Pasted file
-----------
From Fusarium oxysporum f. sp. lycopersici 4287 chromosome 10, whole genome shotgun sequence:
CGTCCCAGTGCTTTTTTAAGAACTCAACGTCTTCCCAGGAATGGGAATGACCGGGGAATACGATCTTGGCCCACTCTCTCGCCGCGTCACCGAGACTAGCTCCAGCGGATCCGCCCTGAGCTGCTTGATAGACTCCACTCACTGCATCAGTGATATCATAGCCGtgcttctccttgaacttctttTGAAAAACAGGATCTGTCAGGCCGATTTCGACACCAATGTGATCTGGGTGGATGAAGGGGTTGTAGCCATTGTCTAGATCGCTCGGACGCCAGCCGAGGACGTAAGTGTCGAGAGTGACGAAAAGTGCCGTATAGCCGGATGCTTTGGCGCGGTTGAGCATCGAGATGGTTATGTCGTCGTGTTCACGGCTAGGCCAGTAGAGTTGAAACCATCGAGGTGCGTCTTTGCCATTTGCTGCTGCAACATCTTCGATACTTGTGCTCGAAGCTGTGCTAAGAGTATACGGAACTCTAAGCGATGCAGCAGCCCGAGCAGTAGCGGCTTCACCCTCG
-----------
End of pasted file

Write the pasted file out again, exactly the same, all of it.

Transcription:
From Fusarium oxysporum f. sp. lycopersici 4287 chromosome 10, whole genome shotgun sequence:
CGTCCCAGTGCTTTTTTAAGAACTCAACGTCTTCCCAGGAATGGGAATGACCGGGGAATACGATCTTGGCCCACTCTCTCGCCGCGTCACCGAGACTAGCTCCAGCGGATCCGCCCTGAGCTGCTTGATAGACTCCACTCACTGCATCAGTGATATCATAGCCGtgcttctccttgaacttctttTGAAAAACAGGATCTGTCAGGCCGATTTCGACACCAATGTGATCTGGGTGGATGAAGGGGTTGTAGCCATTGTCTAGATCGCTCGGACGCCAGCCGAGGACGTAAGTGTCGAGAGTGACGAAAAGTGCCGTATAGCCGGATGCTTTGGCGCGGTTGAGCATCGAGATGGTTATGTCGTCGTGTTCACGGCTAGGCCAGTAGAGTTGAAACCATCGAGGTGCGTCTTTGCCATTTGCTGCTGCAACATCTTCGATACTTGTGCTCGAAGCTGTGCTAAGAGTATACGGAACTCTAAGCGATGCAGCAGCCCGAGCAGTAGCGGCTTCACCCTCG